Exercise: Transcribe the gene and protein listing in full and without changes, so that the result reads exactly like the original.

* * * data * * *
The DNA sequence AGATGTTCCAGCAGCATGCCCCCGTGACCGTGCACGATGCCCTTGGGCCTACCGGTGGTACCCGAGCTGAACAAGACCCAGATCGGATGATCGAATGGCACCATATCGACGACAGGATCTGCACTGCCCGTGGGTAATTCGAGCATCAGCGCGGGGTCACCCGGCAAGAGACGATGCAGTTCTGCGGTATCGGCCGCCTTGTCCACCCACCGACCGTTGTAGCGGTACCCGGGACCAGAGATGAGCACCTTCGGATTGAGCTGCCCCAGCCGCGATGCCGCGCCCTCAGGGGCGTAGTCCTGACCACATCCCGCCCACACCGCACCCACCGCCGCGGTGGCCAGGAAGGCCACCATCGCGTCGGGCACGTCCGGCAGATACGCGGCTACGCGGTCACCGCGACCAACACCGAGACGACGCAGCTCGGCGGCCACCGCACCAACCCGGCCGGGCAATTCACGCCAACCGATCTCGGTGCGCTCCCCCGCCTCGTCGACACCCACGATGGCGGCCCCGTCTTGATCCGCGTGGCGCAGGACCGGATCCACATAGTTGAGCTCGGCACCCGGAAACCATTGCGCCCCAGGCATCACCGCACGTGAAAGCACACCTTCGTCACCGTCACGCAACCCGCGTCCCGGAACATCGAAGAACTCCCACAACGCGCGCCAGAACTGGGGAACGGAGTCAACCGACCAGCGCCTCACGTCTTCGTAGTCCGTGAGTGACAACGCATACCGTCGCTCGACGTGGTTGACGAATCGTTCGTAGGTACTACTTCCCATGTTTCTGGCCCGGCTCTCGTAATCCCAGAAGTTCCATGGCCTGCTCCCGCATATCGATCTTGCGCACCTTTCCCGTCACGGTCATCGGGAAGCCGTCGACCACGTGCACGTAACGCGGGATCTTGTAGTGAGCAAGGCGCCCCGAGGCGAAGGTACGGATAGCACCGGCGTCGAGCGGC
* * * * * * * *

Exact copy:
The DNA sequence AGATGTTCCAGCAGCATGCCCCCGTGACCGTGCACGATGCCCTTGGGCCTACCGGTGGTACCCGAGCTGAACAAGACCCAGATCGGATGATCGAATGGCACCATATCGACGACAGGATCTGCACTGCCCGTGGGTAATTCGAGCATCAGCGCGGGGTCACCCGGCAAGAGACGATGCAGTTCTGCGGTATCGGCCGCCTTGTCCACCCACCGACCGTTGTAGCGGTACCCGGGACCAGAGATGAGCACCTTCGGATTGAGCTGCCCCAGCCGCGATGCCGCGCCCTCAGGGGCGTAGTCCTGACCACATCCCGCCCACACCGCACCCACCGCCGCGGTGGCCAGGAAGGCCACCATCGCGTCGGGCACGTCCGGCAGATACGCGGCTACGCGGTCACCGCGACCAACACCGAGACGACGCAGCTCGGCGGCCACCGCACCAACCCGGCCGGGCAATTCACGCCAACCGATCTCGGTGCGCTCCCCCGCCTCGTCGACACCCACGATGGCGGCCCCGTCTTGATCCGCGTGGCGCAGGACCGGATCCACATAGTTGAGCTCGGCACCCGGAAACCATTGCGCCCCAGGCATCACCGCACGTGAAAGCACACCTTCGTCACCGTCACGCAACCCGCGTCCCGGAACATCGAAGAACTCCCACAACGCGCGCCAGAACTGGGGAACGGAGTCAACCGACCAGCGCCTCACGTCTTCGTAGTCCGTGAGTGACAACGCATACCGTCGCTCGACGTGGTTGACGAATCGTTCGTAGGTACTACTTCCCATGTTTCTGGCCCGGCTCTCGTAATCCCAGAAGTTCCATGGCCTGCTCCCGCATATCGATCTTGCGCACCTTTCCCGTCACGGTCATCGGGAAGCCGTCGACCACGTGCACGTAACGCGGGATCTTGTAGTGAGCAAGGCGCCCCGAGGCGAAGGTACGGATAGCACCGGCGTCGAGCGGC